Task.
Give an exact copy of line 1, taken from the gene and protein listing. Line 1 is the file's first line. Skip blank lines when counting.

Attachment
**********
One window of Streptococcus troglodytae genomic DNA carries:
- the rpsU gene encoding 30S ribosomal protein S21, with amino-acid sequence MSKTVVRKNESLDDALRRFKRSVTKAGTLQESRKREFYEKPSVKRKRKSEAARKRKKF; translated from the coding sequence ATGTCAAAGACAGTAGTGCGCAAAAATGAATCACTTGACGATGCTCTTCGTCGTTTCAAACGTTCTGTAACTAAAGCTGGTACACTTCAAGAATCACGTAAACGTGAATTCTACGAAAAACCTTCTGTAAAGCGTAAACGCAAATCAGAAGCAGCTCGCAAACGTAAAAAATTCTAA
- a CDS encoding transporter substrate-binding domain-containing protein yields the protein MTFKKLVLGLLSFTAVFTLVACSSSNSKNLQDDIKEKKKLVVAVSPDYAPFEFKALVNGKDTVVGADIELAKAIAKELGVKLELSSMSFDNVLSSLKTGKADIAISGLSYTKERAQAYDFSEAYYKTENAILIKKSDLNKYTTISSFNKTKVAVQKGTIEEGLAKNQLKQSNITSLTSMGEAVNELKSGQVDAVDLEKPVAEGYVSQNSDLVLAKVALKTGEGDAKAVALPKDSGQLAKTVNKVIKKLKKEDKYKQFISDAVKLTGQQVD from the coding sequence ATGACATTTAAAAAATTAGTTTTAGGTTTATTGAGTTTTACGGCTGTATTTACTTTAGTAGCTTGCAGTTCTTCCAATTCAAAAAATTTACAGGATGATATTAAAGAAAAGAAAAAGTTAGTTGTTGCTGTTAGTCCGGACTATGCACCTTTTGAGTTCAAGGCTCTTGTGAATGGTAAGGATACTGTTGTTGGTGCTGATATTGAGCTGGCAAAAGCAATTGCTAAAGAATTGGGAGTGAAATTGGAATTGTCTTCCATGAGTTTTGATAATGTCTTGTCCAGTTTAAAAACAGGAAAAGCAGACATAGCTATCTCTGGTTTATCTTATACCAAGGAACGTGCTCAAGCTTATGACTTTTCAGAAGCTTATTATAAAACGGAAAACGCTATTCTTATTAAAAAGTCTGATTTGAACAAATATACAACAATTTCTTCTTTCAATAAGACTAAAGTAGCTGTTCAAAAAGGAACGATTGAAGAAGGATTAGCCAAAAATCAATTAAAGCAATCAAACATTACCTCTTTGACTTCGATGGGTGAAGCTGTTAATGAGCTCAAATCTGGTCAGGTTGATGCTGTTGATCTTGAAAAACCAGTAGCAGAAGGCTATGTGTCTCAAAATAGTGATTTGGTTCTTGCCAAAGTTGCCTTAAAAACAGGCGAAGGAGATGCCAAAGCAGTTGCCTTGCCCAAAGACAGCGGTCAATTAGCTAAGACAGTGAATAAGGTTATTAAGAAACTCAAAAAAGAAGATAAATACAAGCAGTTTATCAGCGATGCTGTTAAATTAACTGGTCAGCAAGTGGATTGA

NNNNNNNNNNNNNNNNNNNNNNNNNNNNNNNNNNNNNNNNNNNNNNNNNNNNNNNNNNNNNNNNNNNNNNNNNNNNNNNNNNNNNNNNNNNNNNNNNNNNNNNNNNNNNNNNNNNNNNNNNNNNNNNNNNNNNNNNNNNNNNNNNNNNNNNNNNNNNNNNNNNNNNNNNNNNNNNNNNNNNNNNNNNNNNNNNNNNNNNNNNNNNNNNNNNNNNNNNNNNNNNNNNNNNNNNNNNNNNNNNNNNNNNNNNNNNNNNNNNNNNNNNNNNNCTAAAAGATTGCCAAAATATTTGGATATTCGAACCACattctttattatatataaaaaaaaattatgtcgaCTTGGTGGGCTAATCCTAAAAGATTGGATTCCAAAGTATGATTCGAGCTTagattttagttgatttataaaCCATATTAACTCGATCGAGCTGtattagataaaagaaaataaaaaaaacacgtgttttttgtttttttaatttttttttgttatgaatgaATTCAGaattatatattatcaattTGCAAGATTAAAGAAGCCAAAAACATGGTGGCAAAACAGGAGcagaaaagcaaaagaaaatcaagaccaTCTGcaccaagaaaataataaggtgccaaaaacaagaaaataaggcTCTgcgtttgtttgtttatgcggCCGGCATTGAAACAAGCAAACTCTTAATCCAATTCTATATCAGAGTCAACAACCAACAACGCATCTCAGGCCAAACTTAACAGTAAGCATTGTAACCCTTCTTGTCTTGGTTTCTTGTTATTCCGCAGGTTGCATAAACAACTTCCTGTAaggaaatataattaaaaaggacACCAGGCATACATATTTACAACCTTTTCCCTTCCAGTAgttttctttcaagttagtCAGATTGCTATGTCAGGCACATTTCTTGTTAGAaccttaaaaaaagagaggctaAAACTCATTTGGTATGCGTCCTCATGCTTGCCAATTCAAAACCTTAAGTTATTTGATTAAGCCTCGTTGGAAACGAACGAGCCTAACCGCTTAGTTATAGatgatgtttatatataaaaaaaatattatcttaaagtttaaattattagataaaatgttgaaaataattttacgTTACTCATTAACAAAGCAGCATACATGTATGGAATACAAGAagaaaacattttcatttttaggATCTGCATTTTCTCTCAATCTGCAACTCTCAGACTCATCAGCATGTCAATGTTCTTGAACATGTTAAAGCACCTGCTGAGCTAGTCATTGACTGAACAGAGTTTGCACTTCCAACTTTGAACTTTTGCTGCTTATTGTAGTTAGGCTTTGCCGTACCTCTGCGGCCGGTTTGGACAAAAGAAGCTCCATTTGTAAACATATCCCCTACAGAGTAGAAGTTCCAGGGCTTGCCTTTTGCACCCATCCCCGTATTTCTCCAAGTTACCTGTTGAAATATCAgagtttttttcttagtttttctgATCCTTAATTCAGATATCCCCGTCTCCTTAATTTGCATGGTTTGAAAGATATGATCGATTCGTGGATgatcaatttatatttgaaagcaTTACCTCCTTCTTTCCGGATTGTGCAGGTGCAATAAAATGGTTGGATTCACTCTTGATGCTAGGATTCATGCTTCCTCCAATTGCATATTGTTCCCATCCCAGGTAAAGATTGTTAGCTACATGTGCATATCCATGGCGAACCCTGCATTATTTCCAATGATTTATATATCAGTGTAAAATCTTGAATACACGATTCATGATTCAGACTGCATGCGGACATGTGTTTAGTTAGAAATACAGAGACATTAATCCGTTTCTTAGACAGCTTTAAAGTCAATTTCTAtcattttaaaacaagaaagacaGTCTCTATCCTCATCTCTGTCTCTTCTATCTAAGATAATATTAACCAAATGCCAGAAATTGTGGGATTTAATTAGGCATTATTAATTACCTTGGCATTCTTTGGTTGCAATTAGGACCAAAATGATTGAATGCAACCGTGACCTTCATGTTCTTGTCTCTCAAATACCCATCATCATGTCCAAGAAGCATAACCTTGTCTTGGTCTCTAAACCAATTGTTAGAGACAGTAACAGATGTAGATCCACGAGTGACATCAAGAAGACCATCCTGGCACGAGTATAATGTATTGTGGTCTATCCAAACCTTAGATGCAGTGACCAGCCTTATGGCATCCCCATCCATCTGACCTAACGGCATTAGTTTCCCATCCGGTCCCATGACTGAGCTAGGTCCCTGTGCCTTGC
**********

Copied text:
One window of Streptococcus troglodytae genomic DNA carries: